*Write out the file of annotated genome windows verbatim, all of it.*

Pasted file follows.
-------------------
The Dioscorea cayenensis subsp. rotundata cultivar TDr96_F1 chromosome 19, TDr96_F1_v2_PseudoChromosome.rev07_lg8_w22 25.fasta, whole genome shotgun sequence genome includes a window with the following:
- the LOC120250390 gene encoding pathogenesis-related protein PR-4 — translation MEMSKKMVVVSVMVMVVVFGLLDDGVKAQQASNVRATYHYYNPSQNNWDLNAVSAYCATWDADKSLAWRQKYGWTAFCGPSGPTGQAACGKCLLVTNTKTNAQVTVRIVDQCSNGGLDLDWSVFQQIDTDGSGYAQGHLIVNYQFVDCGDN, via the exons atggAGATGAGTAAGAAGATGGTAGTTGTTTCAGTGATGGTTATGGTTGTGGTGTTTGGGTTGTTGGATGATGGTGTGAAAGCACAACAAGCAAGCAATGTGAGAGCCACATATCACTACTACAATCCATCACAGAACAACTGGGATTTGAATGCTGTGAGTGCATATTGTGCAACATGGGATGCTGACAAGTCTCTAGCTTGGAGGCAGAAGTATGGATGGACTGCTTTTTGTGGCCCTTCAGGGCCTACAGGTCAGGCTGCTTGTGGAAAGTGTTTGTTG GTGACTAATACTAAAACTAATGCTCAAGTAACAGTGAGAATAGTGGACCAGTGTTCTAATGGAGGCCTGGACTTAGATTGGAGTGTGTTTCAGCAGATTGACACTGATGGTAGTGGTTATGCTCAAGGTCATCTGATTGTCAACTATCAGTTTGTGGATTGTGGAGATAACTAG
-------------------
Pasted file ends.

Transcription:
The Dioscorea cayenensis subsp. rotundata cultivar TDr96_F1 chromosome 19, TDr96_F1_v2_PseudoChromosome.rev07_lg8_w22 25.fasta, whole genome shotgun sequence genome includes a window with the following:
- the LOC120250390 gene encoding pathogenesis-related protein PR-4 — translation MEMSKKMVVVSVMVMVVVFGLLDDGVKAQQASNVRATYHYYNPSQNNWDLNAVSAYCATWDADKSLAWRQKYGWTAFCGPSGPTGQAACGKCLLVTNTKTNAQVTVRIVDQCSNGGLDLDWSVFQQIDTDGSGYAQGHLIVNYQFVDCGDN, via the exons atggAGATGAGTAAGAAGATGGTAGTTGTTTCAGTGATGGTTATGGTTGTGGTGTTTGGGTTGTTGGATGATGGTGTGAAAGCACAACAAGCAAGCAATGTGAGAGCCACATATCACTACTACAATCCATCACAGAACAACTGGGATTTGAATGCTGTGAGTGCATATTGTGCAACATGGGATGCTGACAAGTCTCTAGCTTGGAGGCAGAAGTATGGATGGACTGCTTTTTGTGGCCCTTCAGGGCCTACAGGTCAGGCTGCTTGTGGAAAGTGTTTGTTG GTGACTAATACTAAAACTAATGCTCAAGTAACAGTGAGAATAGTGGACCAGTGTTCTAATGGAGGCCTGGACTTAGATTGGAGTGTGTTTCAGCAGATTGACACTGATGGTAGTGGTTATGCTCAAGGTCATCTGATTGTCAACTATCAGTTTGTGGATTGTGGAGATAACTAG